Equality law recognises disabled workers may need changes made at work and extra support in the workplace. This is the duty to make reasonable adjustments.
The duty to make reasonable adjustments applies to disabled people who:
What is seen as reasonable will depend on a range of factors and will be different for every organisation. Factors to consider include:
Many reasonable adjustments involve little or no cost. If there are costs involved, funding might be available from Access to Work. You cannot ask an employee to pay for a reasonable adjustment.
If you do not know, and could not reasonably be expected to know, that an employee has epilepsy, the duty to put reasonable adjustments in place does not apply.
Reasonable adjustments must be reasonable for the employer and the employee. Negotiation might be needed to reach an agreement about what is reasonable.
If a reasonable adjustment is declined there must be a clear and justified reason for doing so. Declining to make reasonable adjustments without a justified reason is a form of disability discrimination. An employee could take the matter to an employment tribunal, who would look at the complaint and decide if it involved unlawful discrimination.
Many people with epilepsy will not need any adjustments making.
Examples of things that could be put in place as a reasonable adjustment include:
To find out if there are things that would support them, talk to your employee and complete a risk assessment. If your organisation has access to an occupational health service, you could contact them to ask for advice. For more about risk assessments, see the section about Safety.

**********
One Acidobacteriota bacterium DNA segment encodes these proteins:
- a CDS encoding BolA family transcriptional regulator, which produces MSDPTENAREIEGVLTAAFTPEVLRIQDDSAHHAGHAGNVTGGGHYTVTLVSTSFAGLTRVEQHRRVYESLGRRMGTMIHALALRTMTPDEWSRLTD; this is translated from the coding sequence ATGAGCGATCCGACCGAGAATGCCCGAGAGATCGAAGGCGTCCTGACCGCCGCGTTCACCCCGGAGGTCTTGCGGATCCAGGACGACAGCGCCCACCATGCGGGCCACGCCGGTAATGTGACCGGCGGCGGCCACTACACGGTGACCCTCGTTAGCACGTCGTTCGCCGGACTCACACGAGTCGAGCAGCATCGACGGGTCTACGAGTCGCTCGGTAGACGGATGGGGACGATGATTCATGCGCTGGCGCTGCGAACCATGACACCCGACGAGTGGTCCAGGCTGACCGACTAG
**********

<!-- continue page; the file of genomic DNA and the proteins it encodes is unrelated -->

If a reasonable adjustment is put in place, it might be for an agreed time period. When deciding what is reasonable, consider if the adjustment will be for a fixed period and when it will be reviewed.
Use the employee’s seizure action plan to make a record of any support that is agreed and put in place. For more, see the Supporting employees section.
Use the reasonable adjustments checklist in a conversation with your employee about what would help them at work.
Access to Work is a government scheme that can provide grants to support disabled people in the workplace. An employee who does not have the help they need at work may be able to get help from Access to Work.
Examples of things that Access to Work could provide financial support for include:
Access to work will not pay for things that would normally be needed to do the job, whether the employee is disabled or not.
The scheme is available across the UK. The arrangements are different in Northern Ireland than in England, Scotland and Wales.
If eligible, employees with epilepsy could apply to the scheme. Employers may have to share the cost with Access to Work if the person has been working at the organisation for more than 6 weeks when they apply for Access to Work. The factsheet below explains more.
If you’d like to print the information on this webpage or see the information with references, download it here.